Being a Prepper Doesn’t Mean You Have To Be Anti-Social

Maybe it’s just the latent Boy Scout in me, but I’m getting more and more into being prepared.

The back of my car is full of gear for all kinds of situations: traffic cones, a toolbox, a safety vest, jumper cables, extra engine oil, a waterproof bag, a fly fishing rod, some first aid supplies, a LifeStraw water filter, socket wrenches, and various other random items.

All of this has been a slow build, more fun and optional than of necessity. But now with the likely widespreading of coronavirus here in the US (which is likely to put major pressure on supply chains and medical facilities), I’m starting to think I should take prepping more seriously.

There’s a stigma that comes with being a “prepper” though, and I feel it when I shop for supplies: that I’m going to become that guy who sits on a hoard of supplies while everyone else around me suffers. Preppers are widely viewed as paranoid, miserly, and coldhearted. This same stigma probably keeps a lot of people from prepping, even though they probably should be prepping.

It doesn’t have to be this way.

If you struggle with the idea of sitting in your bunker while the world burns, then approach prepping from a different angle. You want to have enough food and medicines and enough survival skill in part because you want to be useful when a crisis does come. Only a prepared person can offer help to the people they love.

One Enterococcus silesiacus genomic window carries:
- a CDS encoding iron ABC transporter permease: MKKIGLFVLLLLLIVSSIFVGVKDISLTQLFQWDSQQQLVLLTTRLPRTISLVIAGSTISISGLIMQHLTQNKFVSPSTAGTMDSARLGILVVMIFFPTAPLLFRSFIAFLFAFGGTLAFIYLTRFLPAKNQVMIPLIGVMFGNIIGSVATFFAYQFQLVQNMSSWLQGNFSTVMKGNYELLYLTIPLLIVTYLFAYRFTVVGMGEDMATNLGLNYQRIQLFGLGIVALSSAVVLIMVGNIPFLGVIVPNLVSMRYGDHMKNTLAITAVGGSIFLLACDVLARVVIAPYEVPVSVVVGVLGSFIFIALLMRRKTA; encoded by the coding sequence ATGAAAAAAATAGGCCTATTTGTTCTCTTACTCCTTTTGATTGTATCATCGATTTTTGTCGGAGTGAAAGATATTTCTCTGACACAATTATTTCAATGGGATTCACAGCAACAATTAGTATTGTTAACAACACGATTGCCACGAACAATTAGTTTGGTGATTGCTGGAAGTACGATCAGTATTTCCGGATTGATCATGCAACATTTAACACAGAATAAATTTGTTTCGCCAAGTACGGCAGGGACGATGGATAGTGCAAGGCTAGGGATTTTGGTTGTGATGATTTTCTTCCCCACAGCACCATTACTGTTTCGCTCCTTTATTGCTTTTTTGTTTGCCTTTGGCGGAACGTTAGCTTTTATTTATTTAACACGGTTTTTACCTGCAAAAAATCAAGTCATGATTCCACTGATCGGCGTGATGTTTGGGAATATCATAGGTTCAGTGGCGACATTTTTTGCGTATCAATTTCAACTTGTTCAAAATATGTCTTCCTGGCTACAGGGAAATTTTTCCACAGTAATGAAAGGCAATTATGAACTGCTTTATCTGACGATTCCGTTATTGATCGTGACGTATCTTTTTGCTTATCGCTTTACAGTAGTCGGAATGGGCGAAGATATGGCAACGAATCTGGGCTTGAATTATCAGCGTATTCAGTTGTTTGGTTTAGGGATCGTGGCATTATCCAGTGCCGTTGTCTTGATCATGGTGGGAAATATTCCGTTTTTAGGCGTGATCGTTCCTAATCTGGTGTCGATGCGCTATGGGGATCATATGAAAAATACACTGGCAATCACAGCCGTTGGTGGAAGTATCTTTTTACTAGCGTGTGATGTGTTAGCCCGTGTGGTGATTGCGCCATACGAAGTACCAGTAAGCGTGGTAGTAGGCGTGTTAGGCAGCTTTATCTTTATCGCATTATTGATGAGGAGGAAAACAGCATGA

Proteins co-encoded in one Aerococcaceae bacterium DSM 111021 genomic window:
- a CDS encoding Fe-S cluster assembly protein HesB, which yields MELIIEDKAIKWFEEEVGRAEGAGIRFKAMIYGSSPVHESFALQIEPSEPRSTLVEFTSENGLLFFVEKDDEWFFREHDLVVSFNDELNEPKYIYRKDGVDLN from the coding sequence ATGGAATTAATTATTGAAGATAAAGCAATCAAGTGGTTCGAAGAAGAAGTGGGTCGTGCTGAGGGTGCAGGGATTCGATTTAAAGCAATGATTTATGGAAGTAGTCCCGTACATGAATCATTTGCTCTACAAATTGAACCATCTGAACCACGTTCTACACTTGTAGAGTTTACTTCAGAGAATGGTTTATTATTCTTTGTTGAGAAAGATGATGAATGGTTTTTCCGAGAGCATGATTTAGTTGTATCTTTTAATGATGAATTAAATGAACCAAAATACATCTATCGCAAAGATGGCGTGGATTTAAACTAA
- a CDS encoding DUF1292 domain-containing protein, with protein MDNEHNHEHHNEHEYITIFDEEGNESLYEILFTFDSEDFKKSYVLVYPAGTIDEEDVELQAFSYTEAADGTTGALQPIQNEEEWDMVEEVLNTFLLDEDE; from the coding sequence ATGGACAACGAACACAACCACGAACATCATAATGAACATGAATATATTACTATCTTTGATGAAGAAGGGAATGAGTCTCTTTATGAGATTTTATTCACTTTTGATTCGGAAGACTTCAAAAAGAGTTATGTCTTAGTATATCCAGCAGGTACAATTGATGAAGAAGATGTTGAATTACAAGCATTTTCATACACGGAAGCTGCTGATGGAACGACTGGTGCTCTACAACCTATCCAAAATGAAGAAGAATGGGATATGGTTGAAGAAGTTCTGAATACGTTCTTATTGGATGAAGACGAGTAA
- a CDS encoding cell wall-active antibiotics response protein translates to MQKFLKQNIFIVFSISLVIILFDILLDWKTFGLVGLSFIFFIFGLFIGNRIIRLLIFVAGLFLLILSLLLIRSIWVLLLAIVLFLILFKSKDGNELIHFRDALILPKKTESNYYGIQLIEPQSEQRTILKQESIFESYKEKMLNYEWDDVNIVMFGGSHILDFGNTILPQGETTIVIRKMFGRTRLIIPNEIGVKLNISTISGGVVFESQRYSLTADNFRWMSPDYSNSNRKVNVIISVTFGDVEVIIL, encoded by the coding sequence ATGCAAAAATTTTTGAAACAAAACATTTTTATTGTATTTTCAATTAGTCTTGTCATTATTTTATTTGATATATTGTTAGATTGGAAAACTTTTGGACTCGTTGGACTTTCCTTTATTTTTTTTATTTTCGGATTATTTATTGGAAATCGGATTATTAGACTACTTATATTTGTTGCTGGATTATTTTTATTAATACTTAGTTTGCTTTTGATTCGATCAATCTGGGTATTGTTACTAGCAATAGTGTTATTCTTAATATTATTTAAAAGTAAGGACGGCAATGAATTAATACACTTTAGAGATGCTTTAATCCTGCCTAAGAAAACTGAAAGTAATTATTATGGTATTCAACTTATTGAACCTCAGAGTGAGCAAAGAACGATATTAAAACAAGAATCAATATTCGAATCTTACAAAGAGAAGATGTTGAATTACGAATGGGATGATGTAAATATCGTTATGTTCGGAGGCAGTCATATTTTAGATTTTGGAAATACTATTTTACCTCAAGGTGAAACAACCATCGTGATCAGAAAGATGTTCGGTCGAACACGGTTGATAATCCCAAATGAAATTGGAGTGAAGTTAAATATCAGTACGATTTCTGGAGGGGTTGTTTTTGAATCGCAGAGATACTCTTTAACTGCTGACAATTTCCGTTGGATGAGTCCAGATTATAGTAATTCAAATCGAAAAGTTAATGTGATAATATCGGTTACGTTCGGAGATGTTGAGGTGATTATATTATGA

When you consider that some of the worst-case scenarios from disease or war or economic meltdown could hurt or kill your loved ones, you can start to find some serious motivation to prepare. Waiting out a storm is a lot less exciting than fighting to help save as many people as you can. Buy that food, put together a game plan with your friends and family, and learn as much as you can about how to help (helping yourself before helping others is fine – it’s recommended).

Don’t be a lonely prepper. Don’t be a panicked member of the unprepared herd. Do what you can to be a protector and a provider in times of crisis. If you die, you won’t die alone. But if you live, you will get to live knowing you didn’t shrink from a challenge.

James Walpole

James Walpole is a writer, startup marketer, and perpetual apprentice. You're reading his blog right now, and he really appreciates it. Don't let it go to his head, though.

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